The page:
As law enforcement and a congressional committee work to investigate the January 6, 2021 attacks on the Capitol — political violence aimed at blocking or nullifying the results of the 2020 presidential election — a wave of Subsequent efforts seek to undermine the norms and structures that have given Americans fundamental confidence in elections and the peaceful transfer of power.
Meanwhile, from state houses to the Supreme Court, bitter debates rage over voting rights, access and security.
The University of Michigan will host four award-winning journalists who will share their insights into the forces that threaten and protect democratic structures and systems. The series is a partnership between the Ford School of Public Policy, Wallace House, and UM Democracy & Debate 2021-22, co-organized by the Gerald R. Ford Library and Museum and the Gerald R. Ford Presidential Foundation.
The Democracy in Crisis series will also explore the current state of journalism and the role of the press in maintaining democratic institutions – in a time of demagogic attacks on the media and dramatic shifts in media ownership and independence.
“Here in the United States, and in many countries around the world, democracy is under threat and journalists are rising to raise the alarm. This series will help our community and the general public understand what is at stake and what they can do about it,” said Ford School dean Michael Barr.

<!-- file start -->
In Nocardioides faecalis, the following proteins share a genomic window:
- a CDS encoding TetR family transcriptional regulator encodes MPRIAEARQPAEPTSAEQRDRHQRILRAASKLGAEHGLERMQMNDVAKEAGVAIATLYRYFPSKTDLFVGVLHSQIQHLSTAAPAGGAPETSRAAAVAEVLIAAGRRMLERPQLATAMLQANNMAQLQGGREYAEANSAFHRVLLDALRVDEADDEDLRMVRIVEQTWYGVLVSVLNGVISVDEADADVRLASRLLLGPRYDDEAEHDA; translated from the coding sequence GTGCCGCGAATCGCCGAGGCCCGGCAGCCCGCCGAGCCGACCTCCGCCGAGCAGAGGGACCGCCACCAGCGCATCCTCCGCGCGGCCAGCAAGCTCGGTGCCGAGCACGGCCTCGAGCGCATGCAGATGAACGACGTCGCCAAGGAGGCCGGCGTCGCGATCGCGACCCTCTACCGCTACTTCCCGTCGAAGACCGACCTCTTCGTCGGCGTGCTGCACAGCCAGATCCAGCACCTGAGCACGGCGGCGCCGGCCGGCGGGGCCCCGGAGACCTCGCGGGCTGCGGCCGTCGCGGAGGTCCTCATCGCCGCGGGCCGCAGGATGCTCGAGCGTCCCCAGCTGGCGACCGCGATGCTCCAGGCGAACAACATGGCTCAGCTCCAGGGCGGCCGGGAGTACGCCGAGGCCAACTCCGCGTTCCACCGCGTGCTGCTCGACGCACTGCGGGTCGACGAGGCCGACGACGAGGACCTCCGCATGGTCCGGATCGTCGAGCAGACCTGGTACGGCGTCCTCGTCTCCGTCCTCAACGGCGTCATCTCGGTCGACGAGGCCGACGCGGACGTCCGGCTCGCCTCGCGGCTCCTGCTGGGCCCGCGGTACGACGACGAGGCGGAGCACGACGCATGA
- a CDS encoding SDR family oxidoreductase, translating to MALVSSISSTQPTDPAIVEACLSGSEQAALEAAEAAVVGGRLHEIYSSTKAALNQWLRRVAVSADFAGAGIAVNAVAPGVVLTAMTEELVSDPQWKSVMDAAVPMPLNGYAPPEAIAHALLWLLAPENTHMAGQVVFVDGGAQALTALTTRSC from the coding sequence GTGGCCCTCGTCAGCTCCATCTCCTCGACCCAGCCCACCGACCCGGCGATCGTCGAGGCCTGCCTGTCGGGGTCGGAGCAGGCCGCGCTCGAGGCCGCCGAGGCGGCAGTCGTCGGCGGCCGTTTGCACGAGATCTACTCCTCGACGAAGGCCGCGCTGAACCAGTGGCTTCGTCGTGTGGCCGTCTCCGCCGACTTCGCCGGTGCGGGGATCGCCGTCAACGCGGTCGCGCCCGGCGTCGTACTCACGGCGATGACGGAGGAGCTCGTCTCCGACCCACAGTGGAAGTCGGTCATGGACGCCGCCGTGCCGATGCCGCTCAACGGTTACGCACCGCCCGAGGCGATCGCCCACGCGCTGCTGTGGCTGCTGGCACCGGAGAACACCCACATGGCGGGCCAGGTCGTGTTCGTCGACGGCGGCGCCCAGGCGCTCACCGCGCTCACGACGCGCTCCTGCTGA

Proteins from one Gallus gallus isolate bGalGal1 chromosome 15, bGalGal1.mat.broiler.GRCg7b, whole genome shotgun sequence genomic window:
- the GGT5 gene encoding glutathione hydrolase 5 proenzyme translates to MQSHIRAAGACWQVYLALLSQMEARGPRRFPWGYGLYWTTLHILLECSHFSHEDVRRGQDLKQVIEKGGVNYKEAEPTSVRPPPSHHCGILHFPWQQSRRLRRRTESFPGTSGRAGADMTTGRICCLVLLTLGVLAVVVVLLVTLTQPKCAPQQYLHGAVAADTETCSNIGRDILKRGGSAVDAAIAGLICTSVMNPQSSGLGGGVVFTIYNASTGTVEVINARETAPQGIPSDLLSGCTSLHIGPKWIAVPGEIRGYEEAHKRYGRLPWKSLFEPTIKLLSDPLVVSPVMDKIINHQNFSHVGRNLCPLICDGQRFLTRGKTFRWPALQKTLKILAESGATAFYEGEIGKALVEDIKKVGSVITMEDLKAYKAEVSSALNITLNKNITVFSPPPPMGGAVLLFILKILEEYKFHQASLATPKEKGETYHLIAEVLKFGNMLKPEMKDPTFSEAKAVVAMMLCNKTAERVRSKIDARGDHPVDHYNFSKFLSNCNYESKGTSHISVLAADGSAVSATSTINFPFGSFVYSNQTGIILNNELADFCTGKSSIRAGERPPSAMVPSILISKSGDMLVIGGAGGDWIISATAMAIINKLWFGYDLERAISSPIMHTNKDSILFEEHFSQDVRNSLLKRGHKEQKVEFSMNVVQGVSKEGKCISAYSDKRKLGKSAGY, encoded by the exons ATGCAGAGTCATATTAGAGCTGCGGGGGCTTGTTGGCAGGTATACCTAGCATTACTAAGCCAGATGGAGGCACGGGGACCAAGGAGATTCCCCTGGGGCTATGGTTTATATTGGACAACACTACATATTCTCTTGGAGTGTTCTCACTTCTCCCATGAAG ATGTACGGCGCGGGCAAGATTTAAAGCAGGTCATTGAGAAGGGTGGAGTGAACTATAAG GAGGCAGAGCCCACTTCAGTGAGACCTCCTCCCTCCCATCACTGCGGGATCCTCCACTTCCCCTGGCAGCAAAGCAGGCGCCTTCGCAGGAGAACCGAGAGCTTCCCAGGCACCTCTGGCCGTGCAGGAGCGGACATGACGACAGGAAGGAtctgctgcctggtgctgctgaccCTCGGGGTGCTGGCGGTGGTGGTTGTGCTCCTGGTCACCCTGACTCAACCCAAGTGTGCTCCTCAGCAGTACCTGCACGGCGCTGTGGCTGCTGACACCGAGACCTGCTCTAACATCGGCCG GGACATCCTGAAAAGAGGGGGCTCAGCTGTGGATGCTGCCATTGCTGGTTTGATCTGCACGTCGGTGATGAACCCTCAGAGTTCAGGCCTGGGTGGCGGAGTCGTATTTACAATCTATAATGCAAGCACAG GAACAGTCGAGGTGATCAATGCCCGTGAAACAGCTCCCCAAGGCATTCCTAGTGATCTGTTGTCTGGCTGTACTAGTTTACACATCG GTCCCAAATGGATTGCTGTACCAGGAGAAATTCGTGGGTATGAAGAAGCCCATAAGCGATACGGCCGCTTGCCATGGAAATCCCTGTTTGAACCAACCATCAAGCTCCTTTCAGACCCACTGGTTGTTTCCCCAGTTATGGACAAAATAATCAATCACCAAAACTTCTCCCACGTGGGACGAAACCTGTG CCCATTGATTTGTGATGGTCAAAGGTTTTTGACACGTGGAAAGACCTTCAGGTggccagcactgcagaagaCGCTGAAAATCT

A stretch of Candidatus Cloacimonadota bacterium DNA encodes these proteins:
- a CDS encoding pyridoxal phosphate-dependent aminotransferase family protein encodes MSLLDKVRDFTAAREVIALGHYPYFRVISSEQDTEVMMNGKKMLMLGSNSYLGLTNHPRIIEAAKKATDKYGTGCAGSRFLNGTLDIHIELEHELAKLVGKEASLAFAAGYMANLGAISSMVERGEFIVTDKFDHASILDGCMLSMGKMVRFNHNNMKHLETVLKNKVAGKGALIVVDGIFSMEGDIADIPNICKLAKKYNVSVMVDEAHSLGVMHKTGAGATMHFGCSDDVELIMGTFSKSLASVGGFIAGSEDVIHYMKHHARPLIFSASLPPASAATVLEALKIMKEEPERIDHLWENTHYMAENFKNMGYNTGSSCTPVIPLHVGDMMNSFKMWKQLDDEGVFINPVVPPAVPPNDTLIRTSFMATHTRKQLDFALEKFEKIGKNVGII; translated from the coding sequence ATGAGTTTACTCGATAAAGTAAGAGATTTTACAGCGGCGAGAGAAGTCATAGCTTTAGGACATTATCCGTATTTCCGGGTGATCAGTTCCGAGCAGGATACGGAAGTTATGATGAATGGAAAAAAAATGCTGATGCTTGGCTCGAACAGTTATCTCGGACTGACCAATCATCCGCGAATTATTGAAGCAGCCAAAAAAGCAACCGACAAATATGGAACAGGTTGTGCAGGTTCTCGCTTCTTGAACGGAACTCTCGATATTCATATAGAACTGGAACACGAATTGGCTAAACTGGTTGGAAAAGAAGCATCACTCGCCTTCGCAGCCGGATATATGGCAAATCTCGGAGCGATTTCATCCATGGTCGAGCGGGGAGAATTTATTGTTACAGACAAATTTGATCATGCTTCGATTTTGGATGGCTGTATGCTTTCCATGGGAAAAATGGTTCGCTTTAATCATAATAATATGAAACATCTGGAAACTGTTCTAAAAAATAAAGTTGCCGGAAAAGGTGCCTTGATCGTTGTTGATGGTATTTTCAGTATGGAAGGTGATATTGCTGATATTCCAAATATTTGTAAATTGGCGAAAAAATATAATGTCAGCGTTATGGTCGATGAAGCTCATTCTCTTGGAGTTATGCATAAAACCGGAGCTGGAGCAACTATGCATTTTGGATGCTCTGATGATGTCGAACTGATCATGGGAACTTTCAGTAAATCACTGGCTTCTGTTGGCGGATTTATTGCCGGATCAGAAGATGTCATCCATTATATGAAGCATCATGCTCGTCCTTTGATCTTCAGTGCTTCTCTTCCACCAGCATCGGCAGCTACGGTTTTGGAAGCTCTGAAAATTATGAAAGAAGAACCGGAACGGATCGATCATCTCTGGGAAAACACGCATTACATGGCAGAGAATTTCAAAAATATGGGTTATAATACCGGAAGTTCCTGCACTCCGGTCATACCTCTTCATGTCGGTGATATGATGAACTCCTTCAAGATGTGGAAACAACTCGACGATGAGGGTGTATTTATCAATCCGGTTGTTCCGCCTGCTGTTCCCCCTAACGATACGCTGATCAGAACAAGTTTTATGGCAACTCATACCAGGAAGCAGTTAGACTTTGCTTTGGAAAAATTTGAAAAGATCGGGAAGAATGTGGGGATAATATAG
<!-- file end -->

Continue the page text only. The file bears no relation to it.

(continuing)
Anne Curzan, Dean of UM’s College of Letters, Arts, and Sciences, said “strong, free, and open ethical journalism is essential to a well-functioning democracy.” The series, she adds, provides an opportunity to learn more about the state of American democracy as well as “the state of political journalism from an insider’s perspective.”
“Dimishing the role and work of journalists is a key tactic to undermine democracies,” she said. “Giving visibility to the work of journalists is a necessary antidote to these efforts. We look forward to giving our community a chance to engage with these experienced journalists in a way that cuts through the noise to spark thoughtful civic engagement.
The series begins with three events:
- March 9: Time magazine’s Molly Ball, interviewed by veteran political journalist Craig Gilbert.
- March 23: Barton Gellman, Pulitzer Prize-winning journalist and author of The Atlantic, moderated by Barbara McQuade, Professor of Practice at Michigan Law School.
- March 31: Sarah Kendzior, author of “Hiding in Plain Sight: The Invention of Donald Trump and the Erosion of America,” in conversation with Ford School lecturer Jonathan Hanson.
- April 4: Anne Applebaum will close the series with a keynote at the Michigan League. Author of “Twilight of Democracy: The Seductive Lure of Authoritarianism”, she was named one of the “50 Best Thinkers of the COVID-19 Era” by Prospect magazine. Barr will moderate the session.
The Ford School events page has details of the talks, all of which will be streamed and some of which will also include in-person participation.